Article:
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Mexican Marigold is part of the daisy family. These flowers come in warm colors and bloom from late Spring to Autumn.

Mexican Marigolds are used on occasions of grief and despair and religious ceremonies. These flowers are the staple of the Day of the Dead and one of the purest offerings to Mexican deities.

Mexican Morning Glory (Ipomoea Hederacea)

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Mexican Morning Glory is commonly a blue, purple, and white flower and is usually found in dry locations. These flowers bloom from summer to autumn. They grow after rainfall and only open up during the morning.

The lovely unique shape of the petals looks like a trumpet.

Mexican Morning Glory symbolizes unfulfilled love.

Mexican Passion Flower (Passiflora Mexicana)

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The Mexican Passion Flower is one of the most unusual and distinct Mexican blooms. These flowers bloom in late summer.

The vines have round-tipped, bilobed leaves. The flower comes in two color combinations: red and green, or yellow and purple. The plant is known for its pungent odor and for bearing passionate fruit.

The Mexican Passion Flower symbolizes the death of Christ.

Chocolate Cosmos (Cosmos Atrosanguineus)

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Chocolate Cosmos blooms in summer. This flower is a member of the cosmos family, and its blossoms vary from a hue of dark red to brown. The name “chocolate” represents the color of the flower.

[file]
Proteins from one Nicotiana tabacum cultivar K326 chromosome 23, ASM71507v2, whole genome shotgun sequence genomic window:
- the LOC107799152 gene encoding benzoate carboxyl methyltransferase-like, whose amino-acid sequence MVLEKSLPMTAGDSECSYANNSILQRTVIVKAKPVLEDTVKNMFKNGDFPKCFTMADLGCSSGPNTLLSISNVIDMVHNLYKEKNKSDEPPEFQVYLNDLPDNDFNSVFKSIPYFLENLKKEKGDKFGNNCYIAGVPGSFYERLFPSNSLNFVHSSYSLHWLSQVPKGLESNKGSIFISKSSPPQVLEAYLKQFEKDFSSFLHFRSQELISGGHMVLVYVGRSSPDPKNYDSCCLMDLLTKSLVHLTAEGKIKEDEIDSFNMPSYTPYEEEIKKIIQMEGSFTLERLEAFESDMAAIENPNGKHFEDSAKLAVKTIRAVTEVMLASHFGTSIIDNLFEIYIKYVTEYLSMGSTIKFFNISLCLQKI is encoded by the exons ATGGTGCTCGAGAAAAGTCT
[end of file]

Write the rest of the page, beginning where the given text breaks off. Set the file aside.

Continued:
The flower emits a cocoa smell but is not suitable for consumption.

Chocolate Cosmos symbolizes beauty and order.

Mexican Poppy (Argemone Ochroleuca)

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Mexican Poppy has small blooms that can spread very quickly around. The plant blooms in spring and they usually appear in shades of yellow and white. The Mexican Poppy symbolizes sleep and peace.

Sword Lily (Gladioli)

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Sword Lily blooms in early summer. The flowers on each stem grow on top of each other, resembling a sword. The flower Sword Lily comes in various colors including shades of red, yellow, and pink colors.

Also known as Gladiolus, they are used in the Day of the Dead celebration.

Sword Lily symbolizes sympathy and memories.

Belize Sage (Salvia Miniata)

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Belize Sage blooms in summer, it flourishes in compact spaces, making it easy to grow in almost any container. The flowers are tiny and red-orange in color. Belize Sage is a symbol of protection and healing.

Dahlia (Dahlia Pinnata)

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Dahlia is a symbol of elegance, creativity, and dignity. Dahlia blooms from summer to autumn. The interesting petal pattern makes the flowers intriguing to look at. Dahlia is also commonly used in salads.

In 1963 the dahlia was declared the national flower of Mexico.

Dahlia became the national flower of Mexico because of its multiple uses, long history, and intriguing appearance. The tubers of the flower were used as a food crop and the Aztecs used the flower to treat epilepsy.

Yucca Flower (Yucca Baccata)

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Yucca Flower is a succulent and bears fruit that’s shaped like a banana.

The flower blooms in summer.

The blossoms are mostly white and have a pleasant smell. Parts of the plant are edible as well and it also is used for medicinal and beauty purposes. The Yucca Flower symbolizes protection and purification.

Birds of Paradise (Strelitzia Reginae)

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The Birds of Paradise are popularly known as “crane flowers”. These flowers grow on top of the base of the stalk and resemble the head of a plumed bird. The Birds of Paradise bloom from summer to autumn.

This evergreen perennial can grow between 1.22 meters and 1.83 meters tall, and the foliage can spread between 0.61 meters and 1.22 meters wide. This flower is a symbol of beauty and excellence.